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When it comes to dealing with issues related to computers and technology, most companies spend the vast majority of their time and resources trying to address incidents as they come in. While it is certainly necessary to fix problems as they arise, this is a very reactive approach and should not be your only strategy. In addition to a good incident management system, you should also start working more proactively with a focus on problem management.

What is Problem Management?

Problems become opportunities
Sometimes you need a surgeon to stop using band-aids

Problem management is when a team attempts to discover and address the root cause of a problem rather than simply fixing the symptoms. For example, when someone calls into the technical help desk because their account gets locked out every month, the team will simply unlock the account and the end user can start working again. This is how incident management is handled.

When it comes to problem management, the team may look and find that the help desk is having to unlock dozens of user’s accounts each month. Rather than simply continuing to have the team perform the manual unlocks to get users up and running, the team will try to find ways to prevent the accounts from getting locked in the first place. Some examples of solutions they may implement include things like:

  • Automated Unlock – Having a system where users can unlock their own accounts (with proper security validation of course) will get them working much more quickly and eliminate a lot of work for the help desk.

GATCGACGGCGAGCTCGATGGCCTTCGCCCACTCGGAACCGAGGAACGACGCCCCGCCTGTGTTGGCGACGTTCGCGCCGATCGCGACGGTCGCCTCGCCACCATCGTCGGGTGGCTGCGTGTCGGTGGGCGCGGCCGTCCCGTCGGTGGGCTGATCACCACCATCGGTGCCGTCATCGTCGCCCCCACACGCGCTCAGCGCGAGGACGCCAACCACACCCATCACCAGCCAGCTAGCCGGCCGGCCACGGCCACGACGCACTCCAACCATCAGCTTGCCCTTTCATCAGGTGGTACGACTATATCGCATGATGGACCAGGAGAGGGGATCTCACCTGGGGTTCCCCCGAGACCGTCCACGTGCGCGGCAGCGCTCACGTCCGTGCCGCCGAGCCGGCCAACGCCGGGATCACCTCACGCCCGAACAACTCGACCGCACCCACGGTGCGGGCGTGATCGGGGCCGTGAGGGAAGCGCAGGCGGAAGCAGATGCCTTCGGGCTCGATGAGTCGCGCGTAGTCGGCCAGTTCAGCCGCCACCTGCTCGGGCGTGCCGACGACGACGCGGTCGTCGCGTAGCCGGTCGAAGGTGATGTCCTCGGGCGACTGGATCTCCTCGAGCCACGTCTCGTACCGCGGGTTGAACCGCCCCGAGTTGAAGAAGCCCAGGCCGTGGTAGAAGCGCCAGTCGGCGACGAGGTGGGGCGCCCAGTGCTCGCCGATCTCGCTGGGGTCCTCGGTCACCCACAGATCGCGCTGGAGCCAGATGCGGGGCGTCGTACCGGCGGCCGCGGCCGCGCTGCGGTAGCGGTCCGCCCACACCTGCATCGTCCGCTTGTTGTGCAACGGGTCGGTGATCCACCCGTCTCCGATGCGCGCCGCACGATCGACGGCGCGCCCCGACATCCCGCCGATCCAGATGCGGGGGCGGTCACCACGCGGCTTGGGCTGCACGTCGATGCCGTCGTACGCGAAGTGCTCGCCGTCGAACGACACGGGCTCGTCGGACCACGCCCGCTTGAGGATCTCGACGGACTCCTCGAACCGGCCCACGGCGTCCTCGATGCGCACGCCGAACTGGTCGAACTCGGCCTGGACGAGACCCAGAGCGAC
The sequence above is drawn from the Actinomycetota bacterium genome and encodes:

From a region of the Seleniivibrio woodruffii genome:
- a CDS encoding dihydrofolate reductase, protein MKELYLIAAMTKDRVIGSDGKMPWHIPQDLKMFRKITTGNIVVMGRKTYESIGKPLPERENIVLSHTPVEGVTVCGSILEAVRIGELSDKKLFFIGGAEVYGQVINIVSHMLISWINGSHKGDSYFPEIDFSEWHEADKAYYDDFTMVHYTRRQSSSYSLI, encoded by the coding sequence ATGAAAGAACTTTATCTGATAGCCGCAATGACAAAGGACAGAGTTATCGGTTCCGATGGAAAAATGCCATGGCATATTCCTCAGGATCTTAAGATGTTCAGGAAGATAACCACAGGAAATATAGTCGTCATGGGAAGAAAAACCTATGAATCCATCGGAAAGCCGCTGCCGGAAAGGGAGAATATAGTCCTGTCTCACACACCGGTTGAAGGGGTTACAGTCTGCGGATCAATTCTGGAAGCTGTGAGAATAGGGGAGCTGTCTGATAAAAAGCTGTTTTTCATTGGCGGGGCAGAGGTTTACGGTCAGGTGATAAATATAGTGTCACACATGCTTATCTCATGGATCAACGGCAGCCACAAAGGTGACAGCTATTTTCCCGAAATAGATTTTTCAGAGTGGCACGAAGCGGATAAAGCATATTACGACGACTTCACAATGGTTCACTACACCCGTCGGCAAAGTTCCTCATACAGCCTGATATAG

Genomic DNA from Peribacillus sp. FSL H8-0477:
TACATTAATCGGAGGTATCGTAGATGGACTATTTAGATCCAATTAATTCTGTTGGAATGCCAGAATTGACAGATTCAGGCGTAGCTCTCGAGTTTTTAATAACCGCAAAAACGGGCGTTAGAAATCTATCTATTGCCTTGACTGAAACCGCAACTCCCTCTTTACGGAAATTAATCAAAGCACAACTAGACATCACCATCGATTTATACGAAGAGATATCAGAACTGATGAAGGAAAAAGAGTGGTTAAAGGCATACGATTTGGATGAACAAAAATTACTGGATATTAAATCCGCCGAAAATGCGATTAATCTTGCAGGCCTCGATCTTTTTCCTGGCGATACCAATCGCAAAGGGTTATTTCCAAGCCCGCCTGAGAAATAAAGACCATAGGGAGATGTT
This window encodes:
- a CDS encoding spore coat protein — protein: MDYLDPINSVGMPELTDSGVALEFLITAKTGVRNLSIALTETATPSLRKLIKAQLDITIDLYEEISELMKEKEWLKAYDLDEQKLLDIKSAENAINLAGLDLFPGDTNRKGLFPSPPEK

• Password Change Reminders – Account locks are often caused when people wait to the last minute to change their password. Adding a reminder that encourages users to change their password before it is required may help to reduce the number of lockouts.

  • Evaluate Password Requirements – Complex passwords are critical for system security, but some companies go overboard. If you have unnecessarily complicated password requirements, it will result in far more lockouts than normal.

The main goal of the problem management team is not just to get individual users back up and running, but to prevent problems from happening in the first place. While it may take longer to come up with this type of solution, it will almost always be worth the effort over time.

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Finding Problems through Incidents

Issue Tracking
Track issues more closely than Legolas tracks orcs across Rohan

While this article is primarily about making sure you have a good problem management system in place, that really cannot be done without a good incident management strategy. This is because most recurring or commonly experienced issues will be discovered through tickets created based off of incidents.

In order to be able to discover problems, it is necessary to document incidents appropriately. For example, the technical help desk should always document the root cause of a problem (when it is available) in the ticket. This will allow the problem management team to generate reports off of these incidents to discover that there is an issue they could address.

Good incident documentation will let you discover when and where a problem exists. If there is a sudden surge in reports of problems related to a specific system, the problem management team can dig into it further to try to figure out what is causing the issue and the best way to prevent it from continuing.

Long Term Savings and Improvements

Problem Management is a long term investment